Internet, Unix en security

BtrFS as ongoing project

BtrFS is still an ongoing project for me, but if it will become a production platform for me soon is the question. Also playing with mirroring on BtrFS level made me wonder even more as it does the calculating about storage usage a little bit differently. Normally with mirroring you see the storage you can allocate and has been allocated. With BtrFS you see the total amount of data available on all disks combined as shown in the example below.

$ sudo btrfs filesystem df /mnt
Data, RAID1: total=5.98GB, used=5.36GB
System, RAID1: total=8.00MB, used=4.00KB
System: total=4.00MB, used=0.00
Metadata, RAID1: total=256.00MB, used=6.01MB
$ df -h /mnt
Filesystem                Size  Used Avail Use% Mounted on
/dev/mapper/vg01-btrfsm1   16G   11G  4.8G  70% /mnt

I really like ZFS, but I really wonder if BtrFS could replace it. For now, I see too many drawbacks in how BtrFS has been implemented and how distributions may use it. Maybe when Debian 8 is in testing it may be a better time to give BtrFS another chance, but swap space and encrypted file systems are still problems that need to be tackled.

Internet, Unix en security

Switching from VirtualBox to KVM (maybe)

I have been a VirtualBox user for a long time, but since I’m now looking more closely at BtrFS I also took a closer look at what is in $HOME. VirtualBox harddisks and ISO-images are a large chunk of it and maybe the time has come to look at a different solution. One of the plans is to move virtual machines to a dedicated machine instead of running some on my workstation when I need them. This could give me more options for longer experiments as then my personal data doesn’t has to share the same encrypted volume with the virtual machines.

As VirtualBox is mainly a desktop solution, then the other options are Xen and KVM for now. I picked KVM as it is shipped with RHEL6 and part of the vanilla Linux kernel since 2007. Also there is a nice (remote) management solution and closer integration in GNOME 3.4 in the form of GNOME Boxes. So the time has come to give it a go and first we create a line in /etc/fstab to mount the BtrFS subvolume.

LABEL=datavol	/var/lib/libvirt	btrfs	defaults,relatime,nodiratime,subvol=libvirt	0	0

Now we create the BtrFS subvolume and mount it. Afterward we install all required software and make a user member of the right group. It is important to note that one needs to logout and login afterwards. These right are only needed when doing local maintenance.

$ sudo btrfs subvolume create libvirt /media/btrfs-datavol
$ sudo mount /var/lib/libvirt
$ sudo apt-get install qemu-kvm virt-manager virt-viewer virtinst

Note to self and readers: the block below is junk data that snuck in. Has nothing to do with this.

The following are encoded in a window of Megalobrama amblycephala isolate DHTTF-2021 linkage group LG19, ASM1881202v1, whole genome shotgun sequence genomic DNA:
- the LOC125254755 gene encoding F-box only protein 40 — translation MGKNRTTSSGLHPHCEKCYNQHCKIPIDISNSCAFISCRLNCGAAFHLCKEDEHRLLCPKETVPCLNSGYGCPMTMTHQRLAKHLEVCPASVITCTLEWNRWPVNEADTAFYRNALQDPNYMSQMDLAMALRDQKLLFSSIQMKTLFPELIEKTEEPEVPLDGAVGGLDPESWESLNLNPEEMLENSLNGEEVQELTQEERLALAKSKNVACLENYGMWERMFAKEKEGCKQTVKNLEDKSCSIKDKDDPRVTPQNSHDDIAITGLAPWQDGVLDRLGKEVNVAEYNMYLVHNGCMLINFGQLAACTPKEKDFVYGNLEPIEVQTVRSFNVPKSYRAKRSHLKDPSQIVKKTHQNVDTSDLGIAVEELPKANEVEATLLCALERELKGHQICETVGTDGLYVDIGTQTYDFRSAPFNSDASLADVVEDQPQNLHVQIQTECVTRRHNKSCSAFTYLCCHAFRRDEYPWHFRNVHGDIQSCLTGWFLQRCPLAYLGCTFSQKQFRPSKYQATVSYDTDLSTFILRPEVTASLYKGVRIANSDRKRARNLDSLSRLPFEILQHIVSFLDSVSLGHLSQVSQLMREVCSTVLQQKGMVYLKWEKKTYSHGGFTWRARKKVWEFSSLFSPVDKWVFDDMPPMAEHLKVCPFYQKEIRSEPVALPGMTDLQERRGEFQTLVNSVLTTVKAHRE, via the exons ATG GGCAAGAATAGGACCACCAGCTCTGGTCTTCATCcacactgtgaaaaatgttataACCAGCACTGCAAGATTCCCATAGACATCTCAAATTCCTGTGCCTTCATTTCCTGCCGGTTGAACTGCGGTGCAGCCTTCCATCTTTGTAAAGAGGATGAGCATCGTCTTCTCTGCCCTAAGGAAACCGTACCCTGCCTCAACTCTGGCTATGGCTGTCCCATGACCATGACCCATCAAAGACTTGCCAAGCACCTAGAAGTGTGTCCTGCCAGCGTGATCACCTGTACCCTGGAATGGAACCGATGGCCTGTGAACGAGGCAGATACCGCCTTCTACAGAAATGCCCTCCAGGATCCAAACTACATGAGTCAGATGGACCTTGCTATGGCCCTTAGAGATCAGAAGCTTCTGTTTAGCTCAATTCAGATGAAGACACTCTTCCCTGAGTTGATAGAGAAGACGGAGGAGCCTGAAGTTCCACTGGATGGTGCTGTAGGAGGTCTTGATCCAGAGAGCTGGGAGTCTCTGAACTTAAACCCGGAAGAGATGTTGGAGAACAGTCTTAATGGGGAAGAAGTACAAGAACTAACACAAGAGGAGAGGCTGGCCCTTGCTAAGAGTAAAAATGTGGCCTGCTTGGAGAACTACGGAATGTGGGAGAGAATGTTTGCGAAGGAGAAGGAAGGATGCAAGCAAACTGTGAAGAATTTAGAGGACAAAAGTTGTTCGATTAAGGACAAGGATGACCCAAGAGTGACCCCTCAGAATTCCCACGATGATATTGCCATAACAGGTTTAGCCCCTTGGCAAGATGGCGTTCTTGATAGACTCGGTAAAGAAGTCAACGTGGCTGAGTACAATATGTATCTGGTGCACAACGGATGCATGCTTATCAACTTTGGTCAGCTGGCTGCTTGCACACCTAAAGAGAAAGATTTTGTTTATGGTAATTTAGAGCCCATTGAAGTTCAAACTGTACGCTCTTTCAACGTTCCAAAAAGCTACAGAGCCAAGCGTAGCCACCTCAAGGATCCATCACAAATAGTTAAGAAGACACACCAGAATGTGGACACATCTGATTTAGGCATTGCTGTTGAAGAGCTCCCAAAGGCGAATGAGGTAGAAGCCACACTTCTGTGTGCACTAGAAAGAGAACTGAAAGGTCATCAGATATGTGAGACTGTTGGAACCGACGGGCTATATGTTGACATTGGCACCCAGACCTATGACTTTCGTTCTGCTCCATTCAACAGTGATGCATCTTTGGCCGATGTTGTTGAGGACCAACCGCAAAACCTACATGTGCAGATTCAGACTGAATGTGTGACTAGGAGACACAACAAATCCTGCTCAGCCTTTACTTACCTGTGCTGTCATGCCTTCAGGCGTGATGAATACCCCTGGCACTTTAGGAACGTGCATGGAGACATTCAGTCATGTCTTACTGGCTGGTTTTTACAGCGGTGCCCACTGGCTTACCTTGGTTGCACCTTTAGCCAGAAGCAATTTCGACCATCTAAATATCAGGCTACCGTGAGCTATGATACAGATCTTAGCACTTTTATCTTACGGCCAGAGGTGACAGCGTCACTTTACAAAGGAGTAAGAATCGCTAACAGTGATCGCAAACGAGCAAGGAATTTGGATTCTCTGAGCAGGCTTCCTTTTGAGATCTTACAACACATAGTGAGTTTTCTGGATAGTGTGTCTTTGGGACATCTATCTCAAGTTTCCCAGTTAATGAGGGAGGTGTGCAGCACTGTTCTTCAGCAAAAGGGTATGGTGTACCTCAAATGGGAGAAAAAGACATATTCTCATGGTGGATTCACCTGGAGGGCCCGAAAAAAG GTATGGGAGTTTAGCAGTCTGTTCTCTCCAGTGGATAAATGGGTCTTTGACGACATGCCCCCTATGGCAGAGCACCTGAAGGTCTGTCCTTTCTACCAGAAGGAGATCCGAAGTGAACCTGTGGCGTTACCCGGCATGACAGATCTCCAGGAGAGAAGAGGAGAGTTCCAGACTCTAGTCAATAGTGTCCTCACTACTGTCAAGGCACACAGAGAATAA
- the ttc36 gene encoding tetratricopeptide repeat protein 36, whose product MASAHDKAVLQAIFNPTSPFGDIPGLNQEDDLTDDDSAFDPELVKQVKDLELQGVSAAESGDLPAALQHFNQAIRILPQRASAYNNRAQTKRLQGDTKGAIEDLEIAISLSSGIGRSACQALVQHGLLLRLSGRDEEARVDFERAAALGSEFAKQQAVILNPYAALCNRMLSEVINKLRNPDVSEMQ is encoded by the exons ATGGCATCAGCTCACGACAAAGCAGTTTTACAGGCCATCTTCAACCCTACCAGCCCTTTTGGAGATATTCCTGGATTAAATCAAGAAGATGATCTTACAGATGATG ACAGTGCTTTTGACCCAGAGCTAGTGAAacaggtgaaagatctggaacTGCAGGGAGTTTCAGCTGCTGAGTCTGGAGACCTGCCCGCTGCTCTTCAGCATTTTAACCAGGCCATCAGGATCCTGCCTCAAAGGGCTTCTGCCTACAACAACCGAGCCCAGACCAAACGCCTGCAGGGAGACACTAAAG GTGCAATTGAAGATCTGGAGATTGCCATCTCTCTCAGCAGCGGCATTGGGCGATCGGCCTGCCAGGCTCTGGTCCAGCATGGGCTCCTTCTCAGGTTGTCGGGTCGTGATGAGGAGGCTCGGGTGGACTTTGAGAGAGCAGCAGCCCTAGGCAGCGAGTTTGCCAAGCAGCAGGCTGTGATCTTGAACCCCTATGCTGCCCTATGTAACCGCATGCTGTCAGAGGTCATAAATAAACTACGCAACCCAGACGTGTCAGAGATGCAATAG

$ sudo usermod -a -G libvirt 

The machine is now able to run virtual machines if it has an CPU with Intel-VT or AMD-V technology. And the first tests with Debian 6.0, Solaris 11 and Windows 7 looked very promising. The management interface is very clean and people who have worked with Solaris Container the commandline tool virsh is also a good option. One thing that seems to be missing is a storage snapshot option as in VirtualBox, but if it is a real miss I doubt as most images are on BtrFS and BtrFS supports snapshots on subvolume level.

For now KVM appears to be a good and free alternative for VirtualBox and VMWare. It may need some more love in the future, but for now it deserves some more testing from my side together with SELinux for stronger separation of virtual machines. Maybe I can say goodbye to DKMS for recompiling VirtualBox modules with every release and the Qt-toolkit as dependency for VirtualBox and switching back on the default GTK toolkit on my machine.

Internet, Unix en security

No smooth transition in Debian

Bugreport 638019 appears to be very straight forward, until the code finally hit Debian Testing last weekend. A simple relocation of a FIFO-buffer from /dev to /run caused direct trouble for machines with systemd and a normal shutdown wasn’t possible anymore. Both bugs 657979 and 657990 are a results of the modification. Seeing the overview of effected files and made me go back to the previous working release of source package sysvinit with the following commands

$ cd `xdg-user-dir DOWNLOAD`
$ wget
$ wget
$ wget
$ wget
$ wget
$ dpkg -i bootlogd_2.88dsf-18_amd64.deb initscripts_2.88dsf-18_amd64.deb sysvinit_2.88dsf-18_amd64.deb sysvinit-utils_2.88dsf-18_amd64.deb sysv-rc_2.88dsf-18_all.deb

And as there is no solution for now except a dependency change for systemd the package are being placed on hold like the last time they broke systemd.

$ echo "bootlogd hold" | sudo dpkg --set-selections
$ echo "initscripts hold" | sudo dpkg --set-selections
$ echo "sysvinit hold" | sudo dpkg --set-selections
$ echo "sysvinit-utils hold" | sudo dpkg --set-selections
$ echo "sysv-rc hold" | sudo dpkg --set-selections

It sounds strange for Linux-people, but I really wished I had an alternative boot environment like Solaris has. Maybe this is the reason for me to invest more time in read-write within BtrFS.

Internet, Unix en security

BtrFS and readonly snapshots

In a previous posting I started with BtrFS and as mentioned BtrFS supports snapshotting. With this you can create a point in time copy of a subvolume and even create a clone that can be used as a new working subvolume. To start we first need the BtrFS volume which can and must always be identified as subvolid 0. This as the default volume to be mounted can be altered to a subvolume instead of the real root of a BtrFS volume. We start with updating /etc/fstab so we can mount the BtrFS volume.

LABEL=datavol	/home	btrfs	defaults,subvol=home	0	0
LABEL=datavol	/media/btrfs-datavol	btrfs	defaults,noauto,subvolid=0	0	0